Travel is about expectations if nothing else.
The other day I heard of this lady who quit a good job, packed her family (husband, two kids) up, sold her house, and moved to Tanzania. The trip was supposed to be “the journey of a lifetime.” They were to backpack around the rural countryside and camp under the stars at night. It was the furthest thing she could imagine from her stifled routine, the day to day drudgery of life. Apparently it was all she could talk about for weeks. A philosophy and religious studies major, she intended for this trip to bring her family closer to one another and to the very essence of life itself. “It’s gonna be great” and “What courage you have!” people replied when she told them about it. So they went. They slept under the stars and lived day to day. And it rained. A lot. It was cold, they had to huddle together and sleep with all their clothes on at night. The aimlessnesses eventually got to the kids, who craved routine and normalcy. Beyond the hard ship their nomadic lifestyle became a new kind of drudgery. Life can be hard mo matter where you are and expectations, it seems, are stifling too.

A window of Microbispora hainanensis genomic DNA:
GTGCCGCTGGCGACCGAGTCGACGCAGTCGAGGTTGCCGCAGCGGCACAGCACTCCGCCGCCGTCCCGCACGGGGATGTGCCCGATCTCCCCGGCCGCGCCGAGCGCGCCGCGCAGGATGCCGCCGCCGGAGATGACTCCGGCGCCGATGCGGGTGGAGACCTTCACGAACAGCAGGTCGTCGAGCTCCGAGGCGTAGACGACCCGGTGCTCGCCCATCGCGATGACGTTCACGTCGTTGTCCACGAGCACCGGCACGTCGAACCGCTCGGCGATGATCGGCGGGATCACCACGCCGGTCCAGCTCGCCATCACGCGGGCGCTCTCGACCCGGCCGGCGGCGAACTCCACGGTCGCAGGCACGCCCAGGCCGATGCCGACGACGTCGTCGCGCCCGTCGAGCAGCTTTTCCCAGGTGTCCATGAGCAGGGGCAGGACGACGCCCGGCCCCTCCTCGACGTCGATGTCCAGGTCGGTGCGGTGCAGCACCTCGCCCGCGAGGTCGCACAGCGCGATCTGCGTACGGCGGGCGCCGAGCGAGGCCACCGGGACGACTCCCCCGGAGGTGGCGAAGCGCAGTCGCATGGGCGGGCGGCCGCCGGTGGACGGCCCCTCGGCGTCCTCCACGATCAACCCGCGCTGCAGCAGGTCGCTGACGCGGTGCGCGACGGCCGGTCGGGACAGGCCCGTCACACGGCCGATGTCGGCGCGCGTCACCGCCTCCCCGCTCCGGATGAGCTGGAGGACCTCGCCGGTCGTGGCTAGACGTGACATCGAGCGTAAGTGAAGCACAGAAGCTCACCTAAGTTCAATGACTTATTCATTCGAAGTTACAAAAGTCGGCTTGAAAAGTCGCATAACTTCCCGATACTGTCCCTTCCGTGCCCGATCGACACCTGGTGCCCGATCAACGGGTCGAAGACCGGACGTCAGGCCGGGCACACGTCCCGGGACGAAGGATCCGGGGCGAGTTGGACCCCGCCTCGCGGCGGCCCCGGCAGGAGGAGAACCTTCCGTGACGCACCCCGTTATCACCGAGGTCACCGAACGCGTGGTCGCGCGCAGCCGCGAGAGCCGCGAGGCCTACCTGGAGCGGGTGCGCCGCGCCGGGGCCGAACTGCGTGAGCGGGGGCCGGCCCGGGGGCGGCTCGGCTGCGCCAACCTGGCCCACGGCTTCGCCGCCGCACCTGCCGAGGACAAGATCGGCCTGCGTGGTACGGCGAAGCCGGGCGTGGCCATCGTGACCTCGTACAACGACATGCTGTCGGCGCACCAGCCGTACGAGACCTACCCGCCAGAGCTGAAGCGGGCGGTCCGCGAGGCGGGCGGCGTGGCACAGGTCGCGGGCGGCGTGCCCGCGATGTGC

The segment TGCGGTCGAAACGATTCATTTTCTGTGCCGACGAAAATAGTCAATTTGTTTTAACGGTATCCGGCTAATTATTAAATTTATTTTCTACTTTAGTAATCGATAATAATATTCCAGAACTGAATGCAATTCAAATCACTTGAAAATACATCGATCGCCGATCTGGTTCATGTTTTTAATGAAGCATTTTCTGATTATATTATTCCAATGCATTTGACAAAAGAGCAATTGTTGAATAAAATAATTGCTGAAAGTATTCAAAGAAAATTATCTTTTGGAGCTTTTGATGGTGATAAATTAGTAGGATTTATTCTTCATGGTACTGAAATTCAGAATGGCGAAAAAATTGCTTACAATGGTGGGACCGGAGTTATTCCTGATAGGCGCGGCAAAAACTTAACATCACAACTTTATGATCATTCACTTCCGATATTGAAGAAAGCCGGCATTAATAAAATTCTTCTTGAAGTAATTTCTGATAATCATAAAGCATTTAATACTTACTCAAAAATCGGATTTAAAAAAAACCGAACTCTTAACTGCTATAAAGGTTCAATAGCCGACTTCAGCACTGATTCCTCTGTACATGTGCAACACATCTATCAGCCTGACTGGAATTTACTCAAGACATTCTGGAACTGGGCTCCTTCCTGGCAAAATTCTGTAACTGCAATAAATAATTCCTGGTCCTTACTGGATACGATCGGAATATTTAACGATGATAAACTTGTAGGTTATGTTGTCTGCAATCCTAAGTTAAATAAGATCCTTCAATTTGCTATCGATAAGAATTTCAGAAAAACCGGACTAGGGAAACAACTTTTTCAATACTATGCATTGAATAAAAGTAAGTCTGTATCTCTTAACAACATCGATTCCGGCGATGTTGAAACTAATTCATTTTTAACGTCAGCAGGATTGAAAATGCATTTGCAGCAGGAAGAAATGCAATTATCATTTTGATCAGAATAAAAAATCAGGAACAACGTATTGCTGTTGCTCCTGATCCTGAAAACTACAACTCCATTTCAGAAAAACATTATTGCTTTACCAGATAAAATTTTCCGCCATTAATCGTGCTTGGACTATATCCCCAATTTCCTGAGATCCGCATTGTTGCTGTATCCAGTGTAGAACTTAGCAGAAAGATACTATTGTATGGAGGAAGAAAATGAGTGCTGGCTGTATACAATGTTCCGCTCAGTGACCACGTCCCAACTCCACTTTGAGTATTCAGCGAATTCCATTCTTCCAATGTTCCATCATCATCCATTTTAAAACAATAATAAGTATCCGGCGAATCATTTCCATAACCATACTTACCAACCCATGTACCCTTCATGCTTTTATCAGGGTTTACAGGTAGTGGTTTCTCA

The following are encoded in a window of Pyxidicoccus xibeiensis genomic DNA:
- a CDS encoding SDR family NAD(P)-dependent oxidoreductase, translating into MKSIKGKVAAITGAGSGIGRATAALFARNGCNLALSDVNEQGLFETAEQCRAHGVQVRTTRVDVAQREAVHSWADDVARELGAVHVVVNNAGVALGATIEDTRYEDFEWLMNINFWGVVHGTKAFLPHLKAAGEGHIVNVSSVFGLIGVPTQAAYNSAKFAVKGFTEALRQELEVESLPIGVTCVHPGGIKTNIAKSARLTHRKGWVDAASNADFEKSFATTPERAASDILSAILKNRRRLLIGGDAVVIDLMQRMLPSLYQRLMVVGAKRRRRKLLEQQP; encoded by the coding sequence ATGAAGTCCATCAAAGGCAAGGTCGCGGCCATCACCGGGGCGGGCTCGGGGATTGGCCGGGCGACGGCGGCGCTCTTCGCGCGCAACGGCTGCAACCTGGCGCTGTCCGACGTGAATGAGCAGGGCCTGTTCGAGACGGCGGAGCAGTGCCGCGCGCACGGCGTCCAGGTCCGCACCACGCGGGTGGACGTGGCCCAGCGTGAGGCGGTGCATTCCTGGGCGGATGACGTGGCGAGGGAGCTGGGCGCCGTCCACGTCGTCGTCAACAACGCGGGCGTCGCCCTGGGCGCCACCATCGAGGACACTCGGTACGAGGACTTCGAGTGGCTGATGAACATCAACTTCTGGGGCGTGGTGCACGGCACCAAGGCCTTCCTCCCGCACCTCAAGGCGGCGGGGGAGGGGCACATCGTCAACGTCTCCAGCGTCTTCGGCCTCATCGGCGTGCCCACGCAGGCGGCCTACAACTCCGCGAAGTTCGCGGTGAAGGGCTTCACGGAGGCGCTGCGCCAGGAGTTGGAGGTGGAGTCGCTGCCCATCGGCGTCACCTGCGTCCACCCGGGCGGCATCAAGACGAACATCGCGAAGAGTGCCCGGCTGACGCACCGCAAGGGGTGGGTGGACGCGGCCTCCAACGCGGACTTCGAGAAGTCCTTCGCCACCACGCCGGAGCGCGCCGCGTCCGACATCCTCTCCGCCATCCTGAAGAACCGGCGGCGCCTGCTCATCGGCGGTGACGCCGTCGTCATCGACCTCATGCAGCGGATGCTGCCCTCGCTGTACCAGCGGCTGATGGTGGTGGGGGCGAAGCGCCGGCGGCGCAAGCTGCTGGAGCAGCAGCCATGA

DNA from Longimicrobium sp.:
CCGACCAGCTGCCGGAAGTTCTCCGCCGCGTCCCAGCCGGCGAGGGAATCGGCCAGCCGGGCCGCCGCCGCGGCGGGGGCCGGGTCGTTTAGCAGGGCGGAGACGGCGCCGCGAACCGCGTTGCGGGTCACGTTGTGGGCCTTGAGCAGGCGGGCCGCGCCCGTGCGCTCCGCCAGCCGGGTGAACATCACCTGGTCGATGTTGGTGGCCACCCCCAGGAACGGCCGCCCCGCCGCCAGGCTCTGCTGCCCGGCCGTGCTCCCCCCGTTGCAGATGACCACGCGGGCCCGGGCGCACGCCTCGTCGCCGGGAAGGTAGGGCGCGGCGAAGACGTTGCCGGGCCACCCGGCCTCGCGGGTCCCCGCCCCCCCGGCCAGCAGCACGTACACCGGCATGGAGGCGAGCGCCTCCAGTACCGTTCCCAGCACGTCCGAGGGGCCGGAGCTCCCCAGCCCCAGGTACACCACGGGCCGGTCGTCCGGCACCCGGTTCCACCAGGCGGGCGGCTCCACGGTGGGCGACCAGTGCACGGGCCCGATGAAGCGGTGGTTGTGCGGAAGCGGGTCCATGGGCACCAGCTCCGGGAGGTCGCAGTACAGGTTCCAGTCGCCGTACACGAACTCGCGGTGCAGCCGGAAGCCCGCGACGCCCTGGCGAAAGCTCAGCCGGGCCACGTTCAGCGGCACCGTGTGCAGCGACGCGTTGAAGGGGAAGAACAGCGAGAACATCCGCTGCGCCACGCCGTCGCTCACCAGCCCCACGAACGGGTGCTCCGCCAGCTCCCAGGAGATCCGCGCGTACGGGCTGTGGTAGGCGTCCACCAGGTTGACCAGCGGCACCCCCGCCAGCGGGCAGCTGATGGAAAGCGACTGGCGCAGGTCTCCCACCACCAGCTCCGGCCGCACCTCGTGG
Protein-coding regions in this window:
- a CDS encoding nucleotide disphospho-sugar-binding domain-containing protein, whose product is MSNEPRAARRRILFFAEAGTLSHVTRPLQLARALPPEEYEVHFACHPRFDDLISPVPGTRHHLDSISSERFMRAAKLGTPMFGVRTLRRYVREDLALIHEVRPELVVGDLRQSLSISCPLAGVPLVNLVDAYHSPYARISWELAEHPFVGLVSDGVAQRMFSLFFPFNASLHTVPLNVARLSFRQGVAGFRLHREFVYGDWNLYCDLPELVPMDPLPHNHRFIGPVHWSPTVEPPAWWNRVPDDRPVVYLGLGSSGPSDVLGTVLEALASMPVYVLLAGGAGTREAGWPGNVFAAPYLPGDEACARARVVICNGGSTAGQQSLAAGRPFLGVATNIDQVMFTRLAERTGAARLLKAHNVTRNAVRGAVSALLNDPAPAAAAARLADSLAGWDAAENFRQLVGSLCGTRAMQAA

As I write this I sit on a train to New York, one of the sparkliest places on Earth. The City is a case study in expectations: both the realized and the unmet. It opens it’s palms to you and offers up all the wonders your little brain can handle. You reach and can sometimes hold it all in your palm. Often you’re just grasping air.
The City has taught me a lot about expectations- and food and people. As an Upstater I’d take the commuter train or crappy bus in for a night here, a day there. I discovered “real life comedy” (versus on BET) at some nameless place in Alphabet City at the age of fourteen. A comedy club was the only place two teenage girls could sit at a table all night long while one of their uncles “produced for the next Eminem” in Queens. The record never came out and the uncle didn’t find success but I got an honest glimpse into adulthood via the sometimes hilarious but always brave comics at those open mics.
The discovery that food could open you up happened at a Thai place near Grand Central, where I ceremoniously returned time after time to eat the same coconut curry dish because it always, some how, tasted different. Sucking the milk from a lemongrass stalk I’d wonder about the seven year old girl who rang the checks while reminding myself to get to the station in time to get a black and white cookie for my dad.
Experience and expectations are distilled in New York. In the City I’ve seen a guy shit on the sidewalk and a stranger pay for an old woman’s cab. Being a secretly sensitive girl of the rural sort I return to remind myself of lessons learned but sometimes forgotten: life is hard no matter where you are, expectations can be stifling, and sometimes the best plan is to not have one.